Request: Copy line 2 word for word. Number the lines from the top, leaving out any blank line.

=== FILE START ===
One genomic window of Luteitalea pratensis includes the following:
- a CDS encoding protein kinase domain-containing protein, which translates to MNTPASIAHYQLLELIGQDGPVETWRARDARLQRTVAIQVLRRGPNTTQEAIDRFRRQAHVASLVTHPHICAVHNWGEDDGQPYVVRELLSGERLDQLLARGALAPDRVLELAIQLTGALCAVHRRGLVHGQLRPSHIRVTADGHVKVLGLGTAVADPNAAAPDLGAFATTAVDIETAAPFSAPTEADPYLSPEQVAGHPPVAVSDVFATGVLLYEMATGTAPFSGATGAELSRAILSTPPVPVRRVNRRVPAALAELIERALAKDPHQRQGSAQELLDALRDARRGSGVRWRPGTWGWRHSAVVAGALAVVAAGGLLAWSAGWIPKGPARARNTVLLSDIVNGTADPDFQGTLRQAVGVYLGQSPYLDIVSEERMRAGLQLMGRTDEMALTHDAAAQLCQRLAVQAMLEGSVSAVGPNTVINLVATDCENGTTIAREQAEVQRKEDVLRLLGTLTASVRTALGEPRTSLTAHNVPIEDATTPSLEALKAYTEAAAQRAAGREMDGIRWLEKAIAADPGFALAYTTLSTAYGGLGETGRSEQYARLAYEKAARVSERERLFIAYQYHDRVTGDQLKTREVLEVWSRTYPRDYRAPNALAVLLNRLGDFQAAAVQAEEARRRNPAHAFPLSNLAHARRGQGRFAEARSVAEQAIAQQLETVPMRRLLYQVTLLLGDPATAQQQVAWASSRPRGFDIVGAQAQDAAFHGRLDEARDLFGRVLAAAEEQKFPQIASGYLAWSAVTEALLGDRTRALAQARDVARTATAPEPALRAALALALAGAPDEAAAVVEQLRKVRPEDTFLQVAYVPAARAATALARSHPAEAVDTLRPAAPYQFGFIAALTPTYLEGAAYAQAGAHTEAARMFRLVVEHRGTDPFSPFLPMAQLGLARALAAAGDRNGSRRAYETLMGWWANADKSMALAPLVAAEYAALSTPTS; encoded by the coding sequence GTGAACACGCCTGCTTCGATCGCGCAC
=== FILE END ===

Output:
- a CDS encoding protein kinase domain-containing protein, which translates to MNTPASIAHYQLLELIGQDGPVETWRARDARLQRTVAIQVLRRGPNTTQEAIDRFRRQAHVASLVTHPHICAVHNWGEDDGQPYVVRELLSGERLDQLLARGALAPDRVLELAIQLTGALCAVHRRGLVHGQLRPSHIRVTADGHVKVLGLGTAVADPNAAAPDLGAFATTAVDIETAAPFSAPTEADPYLSPEQVAGHPPVAVSDVFATGVLLYEMATGTAPFSGATGAELSRAILSTPPVPVRRVNRRVPAALAELIERALAKDPHQRQGSAQELLDALRDARRGSGVRWRPGTWGWRHSAVVAGALAVVAAGGLLAWSAGWIPKGPARARNTVLLSDIVNGTADPDFQGTLRQAVGVYLGQSPYLDIVSEERMRAGLQLMGRTDEMALTHDAAAQLCQRLAVQAMLEGSVSAVGPNTVINLVATDCENGTTIAREQAEVQRKEDVLRLLGTLTASVRTALGEPRTSLTAHNVPIEDATTPSLEALKAYTEAAAQRAAGREMDGIRWLEKAIAADPGFALAYTTLSTAYGGLGETGRSEQYARLAYEKAARVSERERLFIAYQYHDRVTGDQLKTREVLEVWSRTYPRDYRAPNALAVLLNRLGDFQAAAVQAEEARRRNPAHAFPLSNLAHARRGQGRFAEARSVAEQAIAQQLETVPMRRLLYQVTLLLGDPATAQQQVAWASSRPRGFDIVGAQAQDAAFHGRLDEARDLFGRVLAAAEEQKFPQIASGYLAWSAVTEALLGDRTRALAQARDVARTATAPEPALRAALALALAGAPDEAAAVVEQLRKVRPEDTFLQVAYVPAARAATALARSHPAEAVDTLRPAAPYQFGFIAALTPTYLEGAAYAQAGAHTEAARMFRLVVEHRGTDPFSPFLPMAQLGLARALAAAGDRNGSRRAYETLMGWWANADKSMALAPLVAAEYAALSTPTS; encoded by the coding sequence GTGAACACGCCTGCTTCGATCGCGCAC